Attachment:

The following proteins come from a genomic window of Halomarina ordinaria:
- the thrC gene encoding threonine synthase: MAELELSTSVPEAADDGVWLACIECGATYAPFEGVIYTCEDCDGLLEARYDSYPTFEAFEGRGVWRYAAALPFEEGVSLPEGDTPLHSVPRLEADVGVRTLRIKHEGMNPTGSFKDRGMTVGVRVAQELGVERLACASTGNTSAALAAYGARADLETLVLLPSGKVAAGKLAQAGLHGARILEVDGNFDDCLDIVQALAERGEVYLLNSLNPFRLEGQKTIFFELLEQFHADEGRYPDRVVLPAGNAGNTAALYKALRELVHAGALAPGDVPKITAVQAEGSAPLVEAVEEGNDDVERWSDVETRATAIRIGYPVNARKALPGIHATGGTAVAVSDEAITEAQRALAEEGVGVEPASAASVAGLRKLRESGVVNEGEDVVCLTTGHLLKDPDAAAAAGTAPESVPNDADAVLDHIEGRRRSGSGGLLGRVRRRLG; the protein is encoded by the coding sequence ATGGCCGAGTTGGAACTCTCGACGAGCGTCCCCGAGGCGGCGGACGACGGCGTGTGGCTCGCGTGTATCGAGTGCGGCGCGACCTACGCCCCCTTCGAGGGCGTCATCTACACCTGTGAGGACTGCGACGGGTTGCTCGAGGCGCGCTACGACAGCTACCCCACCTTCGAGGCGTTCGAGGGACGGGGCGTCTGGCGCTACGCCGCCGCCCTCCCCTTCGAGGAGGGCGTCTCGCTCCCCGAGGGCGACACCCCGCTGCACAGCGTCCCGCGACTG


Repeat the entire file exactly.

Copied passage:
The following proteins come from a genomic window of Halomarina ordinaria:
- the thrC gene encoding threonine synthase: MAELELSTSVPEAADDGVWLACIECGATYAPFEGVIYTCEDCDGLLEARYDSYPTFEAFEGRGVWRYAAALPFEEGVSLPEGDTPLHSVPRLEADVGVRTLRIKHEGMNPTGSFKDRGMTVGVRVAQELGVERLACASTGNTSAALAAYGARADLETLVLLPSGKVAAGKLAQAGLHGARILEVDGNFDDCLDIVQALAERGEVYLLNSLNPFRLEGQKTIFFELLEQFHADEGRYPDRVVLPAGNAGNTAALYKALRELVHAGALAPGDVPKITAVQAEGSAPLVEAVEEGNDDVERWSDVETRATAIRIGYPVNARKALPGIHATGGTAVAVSDEAITEAQRALAEEGVGVEPASAASVAGLRKLRESGVVNEGEDVVCLTTGHLLKDPDAAAAAGTAPESVPNDADAVLDHIEGRRRSGSGGLLGRVRRRLG; the protein is encoded by the coding sequence ATGGCCGAGTTGGAACTCTCGACGAGCGTCCCCGAGGCGGCGGACGACGGCGTGTGGCTCGCGTGTATCGAGTGCGGCGCGACCTACGCCCCCTTCGAGGGCGTCATCTACACCTGTGAGGACTGCGACGGGTTGCTCGAGGCGCGCTACGACAGCTACCCCACCTTCGAGGCGTTCGAGGGACGGGGCGTCTGGCGCTACGCCGCCGCCCTCCCCTTCGAGGAGGGCGTCTCGCTCCCCGAGGGCGACACCCCGCTGCACAGCGTCCCGCGACTG